If you're the kind of exerciser who is hooked on your daily "fix" of activity and you'd rather miss the Second Coming than your aerobics class, you probably wouldn't let a few sneezes or a scratchy throat keep you on the sidelines.
But before you rush out to "just do it" when you're sick, says E. Randy Eichner, a marathon runner and professor of medicine at the University of Oklahoma Health Sciences Center, "ask yourself, 'What's the point?' " If you're exercising for your health and because it makes you feel good, he says, "why work out when your body's telling you to rest?"
Eichner doesn't work out when he has a cold, he says, but he usually permits athletes to train when they have colds as long as they do not have a fever. For many competitive athletes, the stress of missing a workout can be worse than the stress of exercising when they feel under the weather. But Eichner sidelines athletes suffering from more severe cold symptoms or the flu, because, he notes, "some viruses may invade your heart."
For those who can't decide whether to work out or not, he offers these guidelines:
If the symptoms are located above the neck, such as runny nose, sneezing, scratchy throat, then exercise is usually safe. "I recommend taking a 'test drive,' by going for about 10 minutes or so at about half speed," Eichner says. "If your head seems to clear and you feel peppy, then it's okay to finish. But if your head keeps pounding and you feel awful, I don't see the point in continuing."
Never exercise with below-the-neck symptoms such as fever, muscle aches, loss of appetite or a hacking cough that produces phlegm in your throat.
"Laboratory experiments have shown that animals infected with a flu virus can develop a serious heart inflammation when they are forced to swim," says Harvey Simon, a physician in the infectious disease unit at Massachusetts General Hospital in Boston. "If you're running a fever, avoid even moderately strenuous exertion until your temperature is back to normal. After that, you can start moving again, but give yourself a few days to build up to where you were before."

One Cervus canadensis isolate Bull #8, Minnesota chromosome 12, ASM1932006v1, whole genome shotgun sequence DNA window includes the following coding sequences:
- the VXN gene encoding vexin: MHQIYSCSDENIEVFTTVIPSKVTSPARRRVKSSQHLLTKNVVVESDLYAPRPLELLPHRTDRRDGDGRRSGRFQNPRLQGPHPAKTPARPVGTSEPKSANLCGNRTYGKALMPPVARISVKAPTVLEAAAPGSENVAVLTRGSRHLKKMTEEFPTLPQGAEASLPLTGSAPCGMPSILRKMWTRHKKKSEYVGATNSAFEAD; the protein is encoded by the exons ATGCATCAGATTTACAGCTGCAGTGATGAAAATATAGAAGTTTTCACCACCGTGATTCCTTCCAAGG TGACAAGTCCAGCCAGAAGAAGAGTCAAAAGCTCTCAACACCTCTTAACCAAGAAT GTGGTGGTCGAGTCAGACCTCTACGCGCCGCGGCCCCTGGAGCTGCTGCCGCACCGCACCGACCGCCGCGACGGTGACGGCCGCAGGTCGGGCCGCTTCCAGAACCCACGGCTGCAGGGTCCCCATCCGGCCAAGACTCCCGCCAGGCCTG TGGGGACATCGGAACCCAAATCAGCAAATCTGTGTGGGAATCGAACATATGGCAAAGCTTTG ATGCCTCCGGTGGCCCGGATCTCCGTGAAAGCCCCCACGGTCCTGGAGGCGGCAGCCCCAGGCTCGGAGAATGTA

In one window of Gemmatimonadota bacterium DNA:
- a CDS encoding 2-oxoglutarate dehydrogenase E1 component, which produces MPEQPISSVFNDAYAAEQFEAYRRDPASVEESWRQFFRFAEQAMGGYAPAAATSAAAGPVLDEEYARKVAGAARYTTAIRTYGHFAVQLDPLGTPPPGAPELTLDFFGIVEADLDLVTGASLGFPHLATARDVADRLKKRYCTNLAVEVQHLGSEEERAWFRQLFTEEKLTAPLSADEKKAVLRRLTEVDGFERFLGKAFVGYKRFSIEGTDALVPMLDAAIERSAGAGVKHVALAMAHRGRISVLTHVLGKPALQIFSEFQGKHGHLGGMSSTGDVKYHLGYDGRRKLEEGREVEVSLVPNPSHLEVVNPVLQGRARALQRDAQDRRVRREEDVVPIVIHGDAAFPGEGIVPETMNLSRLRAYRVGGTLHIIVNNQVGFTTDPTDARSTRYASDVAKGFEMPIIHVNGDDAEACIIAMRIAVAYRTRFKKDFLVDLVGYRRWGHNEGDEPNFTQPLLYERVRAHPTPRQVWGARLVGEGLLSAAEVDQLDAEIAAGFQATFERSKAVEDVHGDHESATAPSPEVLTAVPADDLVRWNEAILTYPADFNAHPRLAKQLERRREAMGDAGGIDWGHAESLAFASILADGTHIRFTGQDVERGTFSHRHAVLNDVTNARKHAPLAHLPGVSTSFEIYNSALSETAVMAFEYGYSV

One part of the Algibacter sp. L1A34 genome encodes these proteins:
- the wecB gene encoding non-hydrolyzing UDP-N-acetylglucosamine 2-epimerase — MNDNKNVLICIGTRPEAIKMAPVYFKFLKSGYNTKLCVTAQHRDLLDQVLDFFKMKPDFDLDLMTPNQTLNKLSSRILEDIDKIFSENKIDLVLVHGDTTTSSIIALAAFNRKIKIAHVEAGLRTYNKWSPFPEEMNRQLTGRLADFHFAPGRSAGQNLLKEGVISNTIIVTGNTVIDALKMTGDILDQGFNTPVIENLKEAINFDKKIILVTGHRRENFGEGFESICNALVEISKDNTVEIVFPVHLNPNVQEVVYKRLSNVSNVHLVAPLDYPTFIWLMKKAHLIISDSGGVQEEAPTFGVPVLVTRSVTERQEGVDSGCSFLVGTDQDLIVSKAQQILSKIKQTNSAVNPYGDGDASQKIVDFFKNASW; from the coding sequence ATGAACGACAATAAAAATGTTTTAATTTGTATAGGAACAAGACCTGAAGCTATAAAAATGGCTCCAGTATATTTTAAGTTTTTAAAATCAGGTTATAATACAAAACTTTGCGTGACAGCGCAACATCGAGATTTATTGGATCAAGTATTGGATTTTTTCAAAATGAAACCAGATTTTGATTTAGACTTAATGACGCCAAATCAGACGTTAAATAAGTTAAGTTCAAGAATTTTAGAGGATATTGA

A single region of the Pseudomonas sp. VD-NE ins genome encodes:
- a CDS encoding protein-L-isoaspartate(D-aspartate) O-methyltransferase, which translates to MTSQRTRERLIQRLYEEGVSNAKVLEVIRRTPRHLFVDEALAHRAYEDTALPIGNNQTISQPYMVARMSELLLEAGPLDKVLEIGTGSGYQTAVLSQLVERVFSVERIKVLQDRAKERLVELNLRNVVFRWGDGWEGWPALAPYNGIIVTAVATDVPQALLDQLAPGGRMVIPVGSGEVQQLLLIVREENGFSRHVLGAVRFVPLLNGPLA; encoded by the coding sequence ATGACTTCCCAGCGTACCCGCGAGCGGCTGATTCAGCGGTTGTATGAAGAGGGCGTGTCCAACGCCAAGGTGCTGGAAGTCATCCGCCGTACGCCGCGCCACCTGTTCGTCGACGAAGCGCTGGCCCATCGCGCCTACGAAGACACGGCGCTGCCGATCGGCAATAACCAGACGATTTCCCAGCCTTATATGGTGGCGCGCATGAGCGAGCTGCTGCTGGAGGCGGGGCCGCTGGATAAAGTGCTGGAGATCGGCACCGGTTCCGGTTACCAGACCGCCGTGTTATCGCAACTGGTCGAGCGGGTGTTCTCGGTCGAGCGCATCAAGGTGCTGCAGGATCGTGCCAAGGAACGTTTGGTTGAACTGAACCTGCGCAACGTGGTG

While the potential for heart problems is the most serious risk of exercising with a fever, dehydration is also a possibility. "With a fever, you tend to lose fluid," notes Todd Miller, a cardiologist at the Mayo Clinic in Rochester, Minn. Combined with the fluid loss from exercise, he says, "it can be very taxing on the system."
In addition to checking your temperature, Miller advises, check your resting pulse rate if you're feeling below par. If it's higher than usual, he says, take a day off.
Unlike fevers, head colds can sometimes be helped by exercise, some fitness enthusiasts claim. "It's like eating Chinese food," Miller says. "You can clear out your head some with a run." But be cautious about taking cold medications before exercising, he warns; one side effect of some cold pills is an elevated heart rate. Also, antihistamines will dry up mucous membrances that you need to stay moist. And they can have a sedating effect.
"If you feel bad enough to pop cold pills," Miller says, "you may be better off not exercising that day."
Strength-trainers need to be wary of intense activity with a cold, since "you can damage your muscles by weight training when you're sick," says New York exercise physiologist and gym owner John Comereski. "Your body is already working to fight the illness, and it is added stress to do a heavy workout. The problem is, many regular exercisers don't know how to cut back or take a short layoff when their bodies are fighting a cold."
Habits are hard to change, even good ones like the exercise habit. But it's important to build flexibility into your workout routine to avoid injury. If you're not too sick, try substituting a lower-intensity activity, such as moderate walking. But if you've got the below-the-neck symptoms that cry out for rest, just remember that the break is temporary and rest can be rejuvenating.
"If you don't listen to your body and take a few days off or slow down when you need to," says Comereski, "you could be looking at a serious injury. Then exercising or not won't be a choice."
Bodyworks appears on alternate Tuesdays.